Led by Nipavan Chiamvimonvat, cardiologist and professor of internal medicine, a team of researchers tested a compound that inhibits the enzyme soluble epoxide hydrolase — or sEH — one of the key players in the robust immune-system response that heals tissue following an injury. The enzyme, however, can become counterproductive after a cardiac event.
Chiamvimonvat explained that sEH increases proinflammatory lipid mediators, leading to long-term, heightened inflammatory conditions. It also causes cells, which typically link together and provide the foundation for heart tissue, to overwork. The outcome is scar tissue, or fibrosis, that results in an abnormal relaxation of the heart after each beat, taxing remaining heart muscle as it performs double duty and eventually leading to a decline in the heart's pumping action.
"We often see patients following a heart attack in clinic who initially respond well to current treatments, which address the initial causes of the cardiac event and try to preserve heart function," said Chiamvimonvat, whose research focuses on the biological mechanisms of heart disease. "Over time, though, heart function in some patients continues to worsen and can lead to heart failure. It would be ideal to have new approaches that target the cellular overproduction that leads to heart muscle stiffening and cardiac fibrosis."
Heart failure progressively limits oxygen throughout the body, reducing mobility, respiration and quality of life. According to the Centers for Disease Control and Prevention, the condition affects 5.7 million people in the U.S. and costs the nation $34.4 billion in health-care services, medications and lost productivity. About half of people who have heart failure die within five years of diagnosis.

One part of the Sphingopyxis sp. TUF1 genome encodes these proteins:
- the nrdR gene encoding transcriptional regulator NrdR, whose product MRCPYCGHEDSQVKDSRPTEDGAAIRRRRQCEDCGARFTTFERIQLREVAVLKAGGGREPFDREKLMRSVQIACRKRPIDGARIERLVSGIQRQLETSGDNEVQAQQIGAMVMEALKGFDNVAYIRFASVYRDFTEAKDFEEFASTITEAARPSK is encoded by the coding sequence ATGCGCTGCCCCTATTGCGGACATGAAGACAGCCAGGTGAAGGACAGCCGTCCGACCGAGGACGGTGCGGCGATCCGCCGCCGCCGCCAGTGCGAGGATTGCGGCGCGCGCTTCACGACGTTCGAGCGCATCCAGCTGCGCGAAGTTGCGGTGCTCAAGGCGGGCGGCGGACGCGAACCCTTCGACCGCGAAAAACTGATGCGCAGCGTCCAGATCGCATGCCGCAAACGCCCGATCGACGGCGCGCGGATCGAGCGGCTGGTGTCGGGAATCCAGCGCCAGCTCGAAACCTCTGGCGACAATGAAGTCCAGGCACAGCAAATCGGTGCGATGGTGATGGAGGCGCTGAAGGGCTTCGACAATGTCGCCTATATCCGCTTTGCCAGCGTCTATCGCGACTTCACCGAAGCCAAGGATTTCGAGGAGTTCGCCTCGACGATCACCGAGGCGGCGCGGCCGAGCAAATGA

Previous research by Chiamvimonvat showed that an sEH inhibitor synthesized in the laboratory of entomology Professor Bruce Hammock can reduce the enlargement of heart muscle cells and associated arrhythmia. For the current study, she conducted a series of experiments to determine if it could also be a potential treatment for fibrosis.
Chiamvimonvat and her team tested the compound on a mouse model for heart attack. Because cardiac fibrosis can also be caused by other long-term cardiac diseases, the compound was also used on a mouse model for the chronic pressure overload commonly seen with hypertension. For both models, one group of mice was given the compound with their drinking water, while another group was not. The animals' heart functions were assessed using echocardiography.
The results showed that the mice receiving treatment had significant decreases in adverse cardiac muscle remodeling following a heart attack or due to chronic pressure overload. Their overall cardiac function also improved. Additional tests performed in Hammock's lab showed significantly reduced inflammatory factors in their systems.
"Our study shines new light on this inflammation pathway and identifies a potential therapeutic target that could greatly expand options for one of the biggest and most difficult-to-treat problems in cardiology," said Javier Lopez, cardiologist, assistant professor of internal medicine and study co-author who developed methods used in the study to quantify fibrotic cells.
The team hopes to test the compound next on a larger animal model as a precursor to human clinical trials.
"This project is part of a long-term, exciting collaboration between two labs dedicated to combining their strengths to benefit human health," said Hammock. "The translational value of our research is significant."